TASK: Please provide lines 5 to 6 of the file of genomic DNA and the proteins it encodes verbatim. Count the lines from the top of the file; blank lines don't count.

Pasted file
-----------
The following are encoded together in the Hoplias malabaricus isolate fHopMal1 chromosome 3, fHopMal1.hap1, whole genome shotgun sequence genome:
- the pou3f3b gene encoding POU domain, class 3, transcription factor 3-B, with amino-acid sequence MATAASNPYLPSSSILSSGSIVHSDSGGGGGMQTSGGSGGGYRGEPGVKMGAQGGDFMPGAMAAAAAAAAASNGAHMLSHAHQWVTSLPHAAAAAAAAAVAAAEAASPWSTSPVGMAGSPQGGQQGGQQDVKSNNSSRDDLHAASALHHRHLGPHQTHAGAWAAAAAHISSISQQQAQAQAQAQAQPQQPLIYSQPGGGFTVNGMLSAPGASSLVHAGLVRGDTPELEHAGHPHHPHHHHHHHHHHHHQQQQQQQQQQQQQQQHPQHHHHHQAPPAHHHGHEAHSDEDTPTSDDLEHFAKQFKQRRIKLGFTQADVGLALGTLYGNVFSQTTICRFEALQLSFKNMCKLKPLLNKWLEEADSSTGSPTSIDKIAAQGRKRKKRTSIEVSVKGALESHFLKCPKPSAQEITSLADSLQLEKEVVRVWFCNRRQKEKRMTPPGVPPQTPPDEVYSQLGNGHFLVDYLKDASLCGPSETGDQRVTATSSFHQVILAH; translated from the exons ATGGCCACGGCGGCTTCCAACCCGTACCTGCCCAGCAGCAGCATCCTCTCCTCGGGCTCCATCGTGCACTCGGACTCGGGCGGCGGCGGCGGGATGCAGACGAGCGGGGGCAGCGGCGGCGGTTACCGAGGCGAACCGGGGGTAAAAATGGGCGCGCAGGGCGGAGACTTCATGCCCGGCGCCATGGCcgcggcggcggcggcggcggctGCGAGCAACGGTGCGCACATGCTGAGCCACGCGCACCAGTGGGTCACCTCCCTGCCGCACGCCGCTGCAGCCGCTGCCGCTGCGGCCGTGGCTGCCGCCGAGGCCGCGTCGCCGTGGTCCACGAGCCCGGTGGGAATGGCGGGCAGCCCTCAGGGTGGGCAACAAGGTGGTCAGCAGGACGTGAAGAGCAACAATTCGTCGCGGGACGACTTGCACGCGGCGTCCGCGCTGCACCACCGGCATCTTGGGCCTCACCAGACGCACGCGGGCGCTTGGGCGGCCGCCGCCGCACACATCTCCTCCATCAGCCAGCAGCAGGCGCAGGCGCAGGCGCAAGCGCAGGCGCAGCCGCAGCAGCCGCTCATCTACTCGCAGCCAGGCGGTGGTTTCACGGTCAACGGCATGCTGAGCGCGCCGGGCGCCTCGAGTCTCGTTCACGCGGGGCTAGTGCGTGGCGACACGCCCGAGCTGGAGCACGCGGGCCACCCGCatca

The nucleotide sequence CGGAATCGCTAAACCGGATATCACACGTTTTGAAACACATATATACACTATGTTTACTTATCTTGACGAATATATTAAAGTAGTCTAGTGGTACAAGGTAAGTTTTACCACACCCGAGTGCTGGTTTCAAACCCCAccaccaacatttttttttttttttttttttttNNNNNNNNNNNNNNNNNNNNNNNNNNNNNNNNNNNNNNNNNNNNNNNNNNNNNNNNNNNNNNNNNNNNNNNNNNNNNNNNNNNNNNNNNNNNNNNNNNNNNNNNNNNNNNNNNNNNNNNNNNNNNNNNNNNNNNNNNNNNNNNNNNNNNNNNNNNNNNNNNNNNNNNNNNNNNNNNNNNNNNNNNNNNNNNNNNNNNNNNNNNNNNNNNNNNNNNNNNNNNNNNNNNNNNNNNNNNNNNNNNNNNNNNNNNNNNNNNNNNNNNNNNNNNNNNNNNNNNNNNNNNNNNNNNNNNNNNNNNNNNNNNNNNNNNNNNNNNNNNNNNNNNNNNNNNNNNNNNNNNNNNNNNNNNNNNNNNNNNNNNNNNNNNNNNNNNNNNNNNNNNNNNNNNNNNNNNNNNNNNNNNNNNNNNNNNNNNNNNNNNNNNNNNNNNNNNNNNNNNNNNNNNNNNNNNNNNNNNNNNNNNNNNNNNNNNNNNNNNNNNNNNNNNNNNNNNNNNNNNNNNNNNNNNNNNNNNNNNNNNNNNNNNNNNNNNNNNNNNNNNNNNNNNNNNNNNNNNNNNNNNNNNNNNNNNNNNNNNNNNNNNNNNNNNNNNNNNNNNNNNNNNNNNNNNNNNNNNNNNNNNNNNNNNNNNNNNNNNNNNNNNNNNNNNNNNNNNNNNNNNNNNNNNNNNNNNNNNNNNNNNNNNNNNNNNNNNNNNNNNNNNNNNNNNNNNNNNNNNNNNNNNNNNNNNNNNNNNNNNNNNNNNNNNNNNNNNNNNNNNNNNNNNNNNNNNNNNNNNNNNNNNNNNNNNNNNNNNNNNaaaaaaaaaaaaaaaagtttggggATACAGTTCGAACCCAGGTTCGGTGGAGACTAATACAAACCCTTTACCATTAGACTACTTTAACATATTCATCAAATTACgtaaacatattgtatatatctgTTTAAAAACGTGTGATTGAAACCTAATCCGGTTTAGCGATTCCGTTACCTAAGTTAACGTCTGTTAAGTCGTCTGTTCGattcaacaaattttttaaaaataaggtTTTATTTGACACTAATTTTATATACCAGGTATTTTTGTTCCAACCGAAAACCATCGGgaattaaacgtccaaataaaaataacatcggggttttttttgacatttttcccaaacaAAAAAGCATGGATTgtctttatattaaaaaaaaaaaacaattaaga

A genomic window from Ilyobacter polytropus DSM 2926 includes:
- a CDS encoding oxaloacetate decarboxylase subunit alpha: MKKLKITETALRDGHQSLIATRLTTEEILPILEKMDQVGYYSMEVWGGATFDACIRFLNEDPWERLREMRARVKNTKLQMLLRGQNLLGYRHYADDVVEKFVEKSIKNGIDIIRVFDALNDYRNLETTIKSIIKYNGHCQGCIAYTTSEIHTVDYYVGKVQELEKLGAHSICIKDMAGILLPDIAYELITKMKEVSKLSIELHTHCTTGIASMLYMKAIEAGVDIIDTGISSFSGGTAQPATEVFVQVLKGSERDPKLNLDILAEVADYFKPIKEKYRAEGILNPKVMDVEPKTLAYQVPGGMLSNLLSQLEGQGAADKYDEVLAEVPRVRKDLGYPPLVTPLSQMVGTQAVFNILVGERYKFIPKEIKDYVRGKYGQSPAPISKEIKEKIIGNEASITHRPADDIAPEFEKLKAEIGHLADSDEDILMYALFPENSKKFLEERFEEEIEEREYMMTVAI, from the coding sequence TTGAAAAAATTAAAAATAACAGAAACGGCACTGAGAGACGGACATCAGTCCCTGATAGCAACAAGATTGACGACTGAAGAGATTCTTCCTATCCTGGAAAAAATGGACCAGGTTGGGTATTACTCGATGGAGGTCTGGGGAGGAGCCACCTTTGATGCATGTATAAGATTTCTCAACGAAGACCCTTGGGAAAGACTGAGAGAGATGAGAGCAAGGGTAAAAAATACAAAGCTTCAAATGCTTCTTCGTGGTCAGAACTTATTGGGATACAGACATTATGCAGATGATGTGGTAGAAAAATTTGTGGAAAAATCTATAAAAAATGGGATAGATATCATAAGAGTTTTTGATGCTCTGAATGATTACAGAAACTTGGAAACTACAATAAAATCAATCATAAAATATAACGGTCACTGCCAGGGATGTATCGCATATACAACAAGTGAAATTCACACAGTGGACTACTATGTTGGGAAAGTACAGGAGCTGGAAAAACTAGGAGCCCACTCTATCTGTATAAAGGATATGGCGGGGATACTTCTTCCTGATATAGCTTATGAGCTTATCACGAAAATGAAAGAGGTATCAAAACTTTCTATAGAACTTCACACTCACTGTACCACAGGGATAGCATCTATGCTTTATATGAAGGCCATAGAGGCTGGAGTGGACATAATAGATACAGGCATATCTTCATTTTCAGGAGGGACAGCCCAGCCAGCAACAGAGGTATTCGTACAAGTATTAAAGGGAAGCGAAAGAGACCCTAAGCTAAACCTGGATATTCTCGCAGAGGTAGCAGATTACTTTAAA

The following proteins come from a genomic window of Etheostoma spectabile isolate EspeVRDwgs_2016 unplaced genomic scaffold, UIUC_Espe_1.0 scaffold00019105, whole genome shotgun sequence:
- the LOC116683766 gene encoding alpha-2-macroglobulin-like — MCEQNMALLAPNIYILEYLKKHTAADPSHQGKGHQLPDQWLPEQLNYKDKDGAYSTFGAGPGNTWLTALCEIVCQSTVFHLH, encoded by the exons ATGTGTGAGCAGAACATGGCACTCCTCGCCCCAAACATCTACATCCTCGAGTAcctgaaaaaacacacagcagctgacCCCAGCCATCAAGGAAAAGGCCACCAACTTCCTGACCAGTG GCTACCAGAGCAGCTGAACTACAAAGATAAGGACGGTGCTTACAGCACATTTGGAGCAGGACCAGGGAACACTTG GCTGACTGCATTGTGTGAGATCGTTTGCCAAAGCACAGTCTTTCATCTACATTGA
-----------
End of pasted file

- a CDS encoding oxaloacetate decarboxylase subunit alpha: MKKLKITETALRDGHQSLIATRLTTEEILPILEKMDQVGYYSMEVWGGATFDACIRFLNEDPWERLREMRARVKNTKLQMLLRGQNLLGYRHYADDVVEKFVEKSIKNGIDIIRVFDALNDYRNLETTIKSIIKYNGHCQGCIAYTTSEIHTVDYYVGKVQELEKLGAHSICIKDMAGILLPDIAYELITKMKEVSKLSIELHTHCTTGIASMLYMKAIEAGVDIIDTGISSFSGGTAQPATEVFVQVLKGSERDPKLNLDILAEVADYFKPIKEKYRAEGILNPKVMDVEPKTLAYQVPGGMLSNLLSQLEGQGAADKYDEVLAEVPRVRKDLGYPPLVTPLSQMVGTQAVFNILVGERYKFIPKEIKDYVRGKYGQSPAPISKEIKEKIIGNEASITHRPADDIAPEFEKLKAEIGHLADSDEDILMYALFPENSKKFLEERFEEEIEEREYMMTVAI, from the coding sequence TTGAAAAAATTAAAAATAACAGAAACGGCACTGAGAGACGGACATCAGTCCCTGATAGCAACAAGATTGACGACTGAAGAGATTCTTCCTATCCTGGAAAAAATGGACCAGGTTGGGTATTACTCGATGGAGGTCTGGGGAGGAGCCACCTTTGATGCATGTATAAGATTTCTCAACGAAGACCCTTGGGAAAGACTGAGAGAGATGAGAGCAAGGGTAAAAAATACAAAGCTTCAAATGCTTCTTCGTGGTCAGAACTTATTGGGATACAGACATTATGCAGATGATGTGGTAGAAAAATTTGTGGAAAAATCTATAAAAAATGGGATAGATATCATAAGAGTTTTTGATGCTCTGAATGATTACAGAAACTTGGAAACTACAATAAAATCAATCATAAAATATAACGGTCACTGCCAGGGATGTATCGCATATACAACAAGTGAAATTCACACAGTGGACTACTATGTTGGGAAAGTACAGGAGCTGGAAAAACTAGGAGCCCACTCTATCTGTATAAAGGATATGGCGGGGATACTTCTTCCTGATATAGCTTATGAGCTTATCACGAAAATGAAAGAGGTATCAAAACTTTCTATAGAACTTCACACTCACTGTACCACAGGGATAGCATCTATGCTTTATATGAAGGCCATAGAGGCTGGAGTGGACATAATAGATACAGGCATATCTTCATTTTCAGGAGGGACAGCCCAGCCAGCAACAGAGGTATTCGTACAAGTATTAAAGGGAAGCGAAAGAGACCCTAAGCTAAACCTGGATATTCTCGCAGAGGTAGCAGATTACTTTAAA

The following proteins come from a genomic window of Etheostoma spectabile isolate EspeVRDwgs_2016 unplaced genomic scaffold, UIUC_Espe_1.0 scaffold00019105, whole genome shotgun sequence: